Reflecting on the previous decade, few have made it their own in the same way L.A. singer-songwriter Charlotte Lawrence has. By 2014, the songstress had already released her first single at the age of 13. Just two years later, she was performing at The Hollywood Bowl alongside The Dixie Chicks, and in 2018, she shared the stage with EDM legend Kaskade at Miami’s Ultra Music Festival, closing his set with their song “Cold As Stone” in front of 70,000 people.
Today, Lawrence has amassed millions of streams in the lead-up to her upcoming debut project on Atlantic Records and is featured on the soundtrack of the new Margot Robbie-led Birds of Prey. Lawrence’s new single, “Joke’s On You,” which officially premieres today, January 17, is not only part of the blockbuster’s OST but its main theme.
As the daughter of Scrubs’ creator Bill Lawrence and actress Christa Miller, Lawrence may be the offspring of showbiz royalty. However, she escapes her parents’ shadows through her lyricism, offering a sensitively grounded perspective on adolescence in L.A. and a powerfully empathetic portrait of the teenage experience. Here, Schön! catches up with Lawrence to discuss her creative process, her latest single and being on the Birds of Prey soundtrack.
Your new song “Joke’s on You” is on the soundtrack of Margot Robbie’s new Harley Quinn movie Birds of Prey. What’s the story behind this song?
It’s all about being a badass chick and not letting any guy get in the way.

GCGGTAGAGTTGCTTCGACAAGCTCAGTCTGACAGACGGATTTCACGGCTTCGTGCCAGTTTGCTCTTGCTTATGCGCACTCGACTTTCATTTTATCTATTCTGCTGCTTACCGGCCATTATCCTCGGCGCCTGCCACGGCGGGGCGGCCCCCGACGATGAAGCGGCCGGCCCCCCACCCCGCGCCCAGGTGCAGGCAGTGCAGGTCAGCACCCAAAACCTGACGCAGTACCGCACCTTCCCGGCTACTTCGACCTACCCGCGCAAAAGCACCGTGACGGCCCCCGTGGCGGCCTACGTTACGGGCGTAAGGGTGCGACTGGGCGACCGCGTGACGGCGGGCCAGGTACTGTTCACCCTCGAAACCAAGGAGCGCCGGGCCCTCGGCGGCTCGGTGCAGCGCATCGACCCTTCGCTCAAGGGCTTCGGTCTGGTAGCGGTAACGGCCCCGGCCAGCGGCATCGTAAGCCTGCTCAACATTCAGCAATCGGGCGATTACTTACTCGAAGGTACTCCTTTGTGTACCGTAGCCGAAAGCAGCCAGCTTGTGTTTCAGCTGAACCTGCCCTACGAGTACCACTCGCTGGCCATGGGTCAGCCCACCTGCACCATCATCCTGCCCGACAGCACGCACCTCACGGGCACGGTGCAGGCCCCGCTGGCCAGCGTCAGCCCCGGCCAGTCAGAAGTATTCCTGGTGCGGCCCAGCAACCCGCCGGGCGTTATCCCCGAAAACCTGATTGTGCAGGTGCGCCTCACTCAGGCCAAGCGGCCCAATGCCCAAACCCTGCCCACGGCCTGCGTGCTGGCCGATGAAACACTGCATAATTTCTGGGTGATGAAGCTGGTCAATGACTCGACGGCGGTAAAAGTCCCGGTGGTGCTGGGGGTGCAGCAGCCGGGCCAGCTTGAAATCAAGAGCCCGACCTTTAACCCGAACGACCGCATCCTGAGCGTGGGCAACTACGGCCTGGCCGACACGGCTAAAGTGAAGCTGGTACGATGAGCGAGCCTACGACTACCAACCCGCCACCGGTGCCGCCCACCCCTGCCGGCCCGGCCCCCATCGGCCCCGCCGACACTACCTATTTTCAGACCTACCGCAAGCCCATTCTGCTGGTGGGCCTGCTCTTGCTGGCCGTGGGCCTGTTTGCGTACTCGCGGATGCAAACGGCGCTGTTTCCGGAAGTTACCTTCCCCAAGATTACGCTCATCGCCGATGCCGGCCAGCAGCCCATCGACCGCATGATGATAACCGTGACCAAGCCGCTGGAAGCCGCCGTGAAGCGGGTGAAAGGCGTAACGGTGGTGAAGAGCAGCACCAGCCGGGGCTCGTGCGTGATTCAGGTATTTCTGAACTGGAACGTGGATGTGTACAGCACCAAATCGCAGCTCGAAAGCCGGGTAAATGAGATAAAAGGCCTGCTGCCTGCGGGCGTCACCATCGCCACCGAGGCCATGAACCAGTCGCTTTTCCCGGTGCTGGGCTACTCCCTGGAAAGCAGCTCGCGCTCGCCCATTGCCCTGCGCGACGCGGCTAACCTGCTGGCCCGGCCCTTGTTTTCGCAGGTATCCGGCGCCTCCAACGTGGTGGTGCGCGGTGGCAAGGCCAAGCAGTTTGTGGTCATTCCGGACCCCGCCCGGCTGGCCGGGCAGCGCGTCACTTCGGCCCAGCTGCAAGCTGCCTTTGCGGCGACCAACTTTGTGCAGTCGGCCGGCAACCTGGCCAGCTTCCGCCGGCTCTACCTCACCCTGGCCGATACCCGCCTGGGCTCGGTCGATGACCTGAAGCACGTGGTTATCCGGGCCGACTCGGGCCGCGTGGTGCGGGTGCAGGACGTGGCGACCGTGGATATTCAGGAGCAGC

How does it feel to be involved in such a big-scale Hollywood movie?
It’s such an honour! I grew up watching superhero movies — I love them so much.
“Joke’s on You” is to be the theme track of the movie. How does that make you feel? What were you doing when you heard the news?
Honestly one of the coolest parts of this whole process for me has been seeing my song among the work of so many other talented female musicians! I still can’t believe I was asked to be on this soundtrack. It’s all very surreal!
Your music often includes deeply personal themes. Was any part of you nervous about handing over one of your songs to be represented within someone else’s artistic vision? Do you ever worry about sharing too much?
I’ve been writing music since I was 10 years old; it’s my emotional outlet and as my career has grown it’s always a struggle figuring out how much of myself I want to pour out to the public.
On a more general note, what first sparked your desire to make music?
Pure passion! Loving listening to music, loving to sing, loving to dance from a very young age.
You grew up in L.A. How has this shaped you as an artist?
You grow up very fast in L.A., which can be a positive and a negative. I view it as a positive career-wise, it made me a better writer.
How has your music evolved over the years? Who are some inspirations that you feel were crucial to your growth as an artist?
I write how I feel. Whatever I’m feeling that day that’s what I write about. It’s therapy for me. My music evolves as I evolve as a person. There are so many! Bon Iver, The Red Hot Chili Peppers, Avril Lavigne, Phoebe Bridgers, Patti Smith…
What’s the most stimulating part of your creative process?
Without question the writing process. Whether it’s just me and a guitar or a room full of people I’ve met for the first time — I love it!
You found success during your teenage years, a time when most of us are just struggling to uncover our own identity, but you had to develop your artistic identity at the same time. How did these two journeys intertwine?
To me, it’s all the same. Our lives are constantly growing and changing. I’m just so thankful I’m able to express that through music.
Who have been your mentors? And how have they helped you?
My dad. “Be lucky to love what you do… and keep doing it until you stop loving it.”
If your life was a book, what title would you give for the chapter of 2019 and 2020?
2019: “Wine and whining.” 2020: “Time to Kill Shit.”